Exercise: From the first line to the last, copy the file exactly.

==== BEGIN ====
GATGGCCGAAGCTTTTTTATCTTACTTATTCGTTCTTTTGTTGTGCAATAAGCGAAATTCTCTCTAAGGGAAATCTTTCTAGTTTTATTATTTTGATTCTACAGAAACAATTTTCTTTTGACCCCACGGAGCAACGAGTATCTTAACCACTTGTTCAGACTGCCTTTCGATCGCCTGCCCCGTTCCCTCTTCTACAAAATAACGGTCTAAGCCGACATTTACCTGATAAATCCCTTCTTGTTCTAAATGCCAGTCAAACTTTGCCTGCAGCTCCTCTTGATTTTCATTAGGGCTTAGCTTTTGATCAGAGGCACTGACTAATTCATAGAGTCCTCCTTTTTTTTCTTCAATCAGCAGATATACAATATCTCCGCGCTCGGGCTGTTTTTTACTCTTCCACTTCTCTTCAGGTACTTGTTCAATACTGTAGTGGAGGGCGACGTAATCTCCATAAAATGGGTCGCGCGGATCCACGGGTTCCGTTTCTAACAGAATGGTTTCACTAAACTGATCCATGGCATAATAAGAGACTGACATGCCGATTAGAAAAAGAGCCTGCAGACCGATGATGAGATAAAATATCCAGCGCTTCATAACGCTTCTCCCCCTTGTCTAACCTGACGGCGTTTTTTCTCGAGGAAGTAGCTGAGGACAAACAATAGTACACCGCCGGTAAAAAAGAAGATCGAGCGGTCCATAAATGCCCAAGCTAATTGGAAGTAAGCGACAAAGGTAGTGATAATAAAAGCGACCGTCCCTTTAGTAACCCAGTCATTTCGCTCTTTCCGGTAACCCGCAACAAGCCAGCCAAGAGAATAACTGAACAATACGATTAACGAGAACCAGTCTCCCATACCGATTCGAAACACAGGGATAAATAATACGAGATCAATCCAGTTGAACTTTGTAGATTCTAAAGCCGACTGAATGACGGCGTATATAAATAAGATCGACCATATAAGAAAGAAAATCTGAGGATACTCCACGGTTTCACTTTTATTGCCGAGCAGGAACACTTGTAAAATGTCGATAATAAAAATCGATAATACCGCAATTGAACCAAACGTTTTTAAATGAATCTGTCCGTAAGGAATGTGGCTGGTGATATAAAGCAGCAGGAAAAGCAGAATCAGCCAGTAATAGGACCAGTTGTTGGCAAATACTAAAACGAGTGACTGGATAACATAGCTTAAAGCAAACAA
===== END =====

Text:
GATGGCCGAAGCTTTTTTATCTTACTTATTCGTTCTTTTGTTGTGCAATAAGCGAAATTCTCTCTAAGGGAAATCTTTCTAGTTTTATTATTTTGATTCTACAGAAACAATTTTCTTTTGACCCCACGGAGCAACGAGTATCTTAACCACTTGTTCAGACTGCCTTTCGATCGCCTGCCCCGTTCCCTCTTCTACAAAATAACGGTCTAAGCCGACATTTACCTGATAAATCCCTTCTTGTTCTAAATGCCAGTCAAACTTTGCCTGCAGCTCCTCTTGATTTTCATTAGGGCTTAGCTTTTGATCAGAGGCACTGACTAATTCATAGAGTCCTCCTTTTTTTTCTTCAATCAGCAGATATACAATATCTCCGCGCTCGGGCTGTTTTTTACTCTTCCACTTCTCTTCAGGTACTTGTTCAATACTGTAGTGGAGGGCGACGTAATCTCCATAAAATGGGTCGCGCGGATCCACGGGTTCCGTTTCTAACAGAATGGTTTCACTAAACTGATCCATGGCATAATAAGAGACTGACATGCCGATTAGAAAAAGAGCCTGCAGACCGATGATGAGATAAAATATCCAGCGCTTCATAACGCTTCTCCCCCTTGTCTAACCTGACGGCGTTTTTTCTCGAGGAAGTAGCTGAGGACAAACAATAGTACACCGCCGGTAAAAAAGAAGATCGAGCGGTCCATAAATGCCCAAGCTAATTGGAAGTAAGCGACAAAGGTAGTGATAATAAAAGCGACCGTCCCTTTAGTAACCCAGTCATTTCGCTCTTTCCGGTAACCCGCAACAAGCCAGCCAAGAGAATAACTGAACAATACGATTAACGAGAACCAGTCTCCCATACCGATTCGAAACACAGGGATAAATAATACGAGATCAATCCAGTTGAACTTTGTAGATTCTAAAGCCGACTGAATGACGGCGTATATAAATAAGATCGACCATATAAGAAAGAAAATCTGAGGATACTCCACGGTTTCACTTTTATTGCCGAGCAGGAACACTTGTAAAATGTCGATAATAAAAATCGATAATACCGCAATTGAACCAAACGTTTTTAAATGAATCTGTCCGTAAGGAATGTGGCTGGTGATATAAAGCAGCAGGAAAAGCAGAATCAGCCAGTAATAGGACCAGTTGTTGGCAAATACTAAAACGAGTGACTGGATAACATAGCTTAAAGCAAACAA